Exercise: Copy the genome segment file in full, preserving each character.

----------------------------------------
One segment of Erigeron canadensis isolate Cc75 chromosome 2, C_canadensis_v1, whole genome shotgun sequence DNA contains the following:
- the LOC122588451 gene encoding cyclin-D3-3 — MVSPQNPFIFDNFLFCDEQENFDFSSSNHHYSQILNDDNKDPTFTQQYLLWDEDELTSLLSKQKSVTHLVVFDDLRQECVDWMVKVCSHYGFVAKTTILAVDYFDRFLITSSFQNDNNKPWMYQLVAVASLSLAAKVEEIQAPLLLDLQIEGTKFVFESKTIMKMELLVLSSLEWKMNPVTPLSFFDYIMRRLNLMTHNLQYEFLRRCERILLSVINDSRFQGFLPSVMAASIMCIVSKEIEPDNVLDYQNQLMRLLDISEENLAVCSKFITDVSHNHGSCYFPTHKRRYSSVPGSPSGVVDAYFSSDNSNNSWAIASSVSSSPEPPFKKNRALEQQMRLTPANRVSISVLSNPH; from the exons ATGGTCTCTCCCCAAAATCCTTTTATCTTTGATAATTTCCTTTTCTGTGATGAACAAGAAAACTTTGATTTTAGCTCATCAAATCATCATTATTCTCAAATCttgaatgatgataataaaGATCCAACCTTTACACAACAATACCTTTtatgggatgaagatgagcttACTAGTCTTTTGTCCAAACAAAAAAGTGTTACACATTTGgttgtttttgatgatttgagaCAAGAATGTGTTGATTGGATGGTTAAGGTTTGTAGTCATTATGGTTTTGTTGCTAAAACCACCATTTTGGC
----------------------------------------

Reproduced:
One segment of Erigeron canadensis isolate Cc75 chromosome 2, C_canadensis_v1, whole genome shotgun sequence DNA contains the following:
- the LOC122588451 gene encoding cyclin-D3-3 — MVSPQNPFIFDNFLFCDEQENFDFSSSNHHYSQILNDDNKDPTFTQQYLLWDEDELTSLLSKQKSVTHLVVFDDLRQECVDWMVKVCSHYGFVAKTTILAVDYFDRFLITSSFQNDNNKPWMYQLVAVASLSLAAKVEEIQAPLLLDLQIEGTKFVFESKTIMKMELLVLSSLEWKMNPVTPLSFFDYIMRRLNLMTHNLQYEFLRRCERILLSVINDSRFQGFLPSVMAASIMCIVSKEIEPDNVLDYQNQLMRLLDISEENLAVCSKFITDVSHNHGSCYFPTHKRRYSSVPGSPSGVVDAYFSSDNSNNSWAIASSVSSSPEPPFKKNRALEQQMRLTPANRVSISVLSNPH; from the exons ATGGTCTCTCCCCAAAATCCTTTTATCTTTGATAATTTCCTTTTCTGTGATGAACAAGAAAACTTTGATTTTAGCTCATCAAATCATCATTATTCTCAAATCttgaatgatgataataaaGATCCAACCTTTACACAACAATACCTTTtatgggatgaagatgagcttACTAGTCTTTTGTCCAAACAAAAAAGTGTTACACATTTGgttgtttttgatgatttgagaCAAGAATGTGTTGATTGGATGGTTAAGGTTTGTAGTCATTATGGTTTTGTTGCTAAAACCACCATTTTGGC